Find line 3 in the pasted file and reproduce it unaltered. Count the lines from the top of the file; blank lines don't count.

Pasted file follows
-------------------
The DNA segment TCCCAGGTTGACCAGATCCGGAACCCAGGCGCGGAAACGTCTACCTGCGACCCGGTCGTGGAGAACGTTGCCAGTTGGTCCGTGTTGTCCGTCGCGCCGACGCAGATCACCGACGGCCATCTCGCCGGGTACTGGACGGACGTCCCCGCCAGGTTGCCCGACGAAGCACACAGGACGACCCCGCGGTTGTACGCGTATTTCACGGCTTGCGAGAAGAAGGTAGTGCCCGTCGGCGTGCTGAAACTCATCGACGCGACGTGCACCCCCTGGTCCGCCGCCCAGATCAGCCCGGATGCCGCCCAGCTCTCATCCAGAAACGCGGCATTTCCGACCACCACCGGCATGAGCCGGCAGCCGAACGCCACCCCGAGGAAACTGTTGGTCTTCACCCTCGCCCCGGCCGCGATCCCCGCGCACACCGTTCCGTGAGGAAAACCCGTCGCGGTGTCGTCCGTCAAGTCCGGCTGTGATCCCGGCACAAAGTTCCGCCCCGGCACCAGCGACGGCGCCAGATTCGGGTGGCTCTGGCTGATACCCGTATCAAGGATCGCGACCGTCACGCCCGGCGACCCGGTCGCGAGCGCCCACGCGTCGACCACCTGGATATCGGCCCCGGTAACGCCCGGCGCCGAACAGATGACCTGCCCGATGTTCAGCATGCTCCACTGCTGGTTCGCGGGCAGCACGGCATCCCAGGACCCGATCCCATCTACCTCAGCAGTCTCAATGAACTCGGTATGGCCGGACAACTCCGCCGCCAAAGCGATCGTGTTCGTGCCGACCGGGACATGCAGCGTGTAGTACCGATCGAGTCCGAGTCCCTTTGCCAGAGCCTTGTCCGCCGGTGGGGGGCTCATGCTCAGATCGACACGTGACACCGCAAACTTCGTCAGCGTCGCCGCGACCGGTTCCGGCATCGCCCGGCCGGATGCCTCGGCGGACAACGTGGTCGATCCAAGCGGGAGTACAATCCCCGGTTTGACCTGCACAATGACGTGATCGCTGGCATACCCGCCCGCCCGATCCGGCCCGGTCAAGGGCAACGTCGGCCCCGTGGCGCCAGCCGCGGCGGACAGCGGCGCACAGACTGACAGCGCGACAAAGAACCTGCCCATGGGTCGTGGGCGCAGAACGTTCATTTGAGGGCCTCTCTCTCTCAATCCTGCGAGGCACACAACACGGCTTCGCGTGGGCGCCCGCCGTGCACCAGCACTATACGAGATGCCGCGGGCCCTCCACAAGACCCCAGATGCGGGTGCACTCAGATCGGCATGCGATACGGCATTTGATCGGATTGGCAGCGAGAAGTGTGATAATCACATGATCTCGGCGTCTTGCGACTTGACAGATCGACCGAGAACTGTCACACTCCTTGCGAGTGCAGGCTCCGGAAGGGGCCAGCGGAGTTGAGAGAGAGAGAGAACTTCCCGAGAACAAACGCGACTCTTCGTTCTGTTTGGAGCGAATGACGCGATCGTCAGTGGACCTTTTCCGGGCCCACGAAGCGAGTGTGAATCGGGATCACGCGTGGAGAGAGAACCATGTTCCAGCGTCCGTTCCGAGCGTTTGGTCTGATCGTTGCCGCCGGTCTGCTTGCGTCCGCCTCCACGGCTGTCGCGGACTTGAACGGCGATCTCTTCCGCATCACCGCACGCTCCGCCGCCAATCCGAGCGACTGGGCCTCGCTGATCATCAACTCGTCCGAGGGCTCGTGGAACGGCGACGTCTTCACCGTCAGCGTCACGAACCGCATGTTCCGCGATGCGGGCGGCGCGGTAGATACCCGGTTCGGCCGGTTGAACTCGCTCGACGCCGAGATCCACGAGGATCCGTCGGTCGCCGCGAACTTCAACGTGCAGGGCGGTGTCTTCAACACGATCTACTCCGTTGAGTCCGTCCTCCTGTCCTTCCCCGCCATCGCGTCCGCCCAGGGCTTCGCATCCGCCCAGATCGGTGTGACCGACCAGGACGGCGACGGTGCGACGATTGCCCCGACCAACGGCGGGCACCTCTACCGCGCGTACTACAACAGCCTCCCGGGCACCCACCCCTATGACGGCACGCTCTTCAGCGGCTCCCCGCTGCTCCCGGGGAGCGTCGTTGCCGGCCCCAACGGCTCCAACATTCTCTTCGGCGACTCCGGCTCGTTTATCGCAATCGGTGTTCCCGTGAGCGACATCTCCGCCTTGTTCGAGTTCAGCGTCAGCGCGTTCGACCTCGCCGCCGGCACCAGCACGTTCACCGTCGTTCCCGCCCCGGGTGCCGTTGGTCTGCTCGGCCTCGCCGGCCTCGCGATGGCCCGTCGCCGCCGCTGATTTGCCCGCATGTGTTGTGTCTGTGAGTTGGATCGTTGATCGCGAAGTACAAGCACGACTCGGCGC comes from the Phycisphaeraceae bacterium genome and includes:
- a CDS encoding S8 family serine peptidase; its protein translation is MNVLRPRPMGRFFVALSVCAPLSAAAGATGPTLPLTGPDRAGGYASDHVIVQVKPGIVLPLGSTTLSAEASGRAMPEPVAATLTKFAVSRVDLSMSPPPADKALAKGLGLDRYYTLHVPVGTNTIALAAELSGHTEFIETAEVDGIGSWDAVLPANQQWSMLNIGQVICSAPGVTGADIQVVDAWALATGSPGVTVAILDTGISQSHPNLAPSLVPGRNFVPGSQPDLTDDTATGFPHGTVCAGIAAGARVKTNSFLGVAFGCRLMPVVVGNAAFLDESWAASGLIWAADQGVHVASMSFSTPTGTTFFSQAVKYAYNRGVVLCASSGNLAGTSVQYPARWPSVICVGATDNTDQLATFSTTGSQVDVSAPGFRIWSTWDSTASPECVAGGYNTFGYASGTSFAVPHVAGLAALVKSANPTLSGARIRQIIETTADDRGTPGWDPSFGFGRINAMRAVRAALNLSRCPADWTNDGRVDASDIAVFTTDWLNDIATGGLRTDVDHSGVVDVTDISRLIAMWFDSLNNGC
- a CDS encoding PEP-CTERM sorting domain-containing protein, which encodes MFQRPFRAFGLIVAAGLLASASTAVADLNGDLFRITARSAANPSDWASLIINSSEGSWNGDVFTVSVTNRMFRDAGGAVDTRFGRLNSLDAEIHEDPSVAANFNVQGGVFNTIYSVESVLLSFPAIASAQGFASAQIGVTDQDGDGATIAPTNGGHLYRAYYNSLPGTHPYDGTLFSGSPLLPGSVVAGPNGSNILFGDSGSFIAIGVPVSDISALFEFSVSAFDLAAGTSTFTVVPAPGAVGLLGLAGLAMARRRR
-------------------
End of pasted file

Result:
- a CDS encoding PEP-CTERM sorting domain-containing protein, which encodes MFQRPFRAFGLIVAAGLLASASTAVADLNGDLFRITARSAANPSDWASLIINSSEGSWNGDVFTVSVTNRMFRDAGGAVDTRFGRLNSLDAEIHEDPSVAANFNVQGGVFNTIYSVESVLLSFPAIASAQGFASAQIGVTDQDGDGATIAPTNGGHLYRAYYNSLPGTHPYDGTLFSGSPLLPGSVVAGPNGSNILFGDSGSFIAIGVPVSDISALFEFSVSAFDLAAGTSTFTVVPAPGAVGLLGLAGLAMARRRR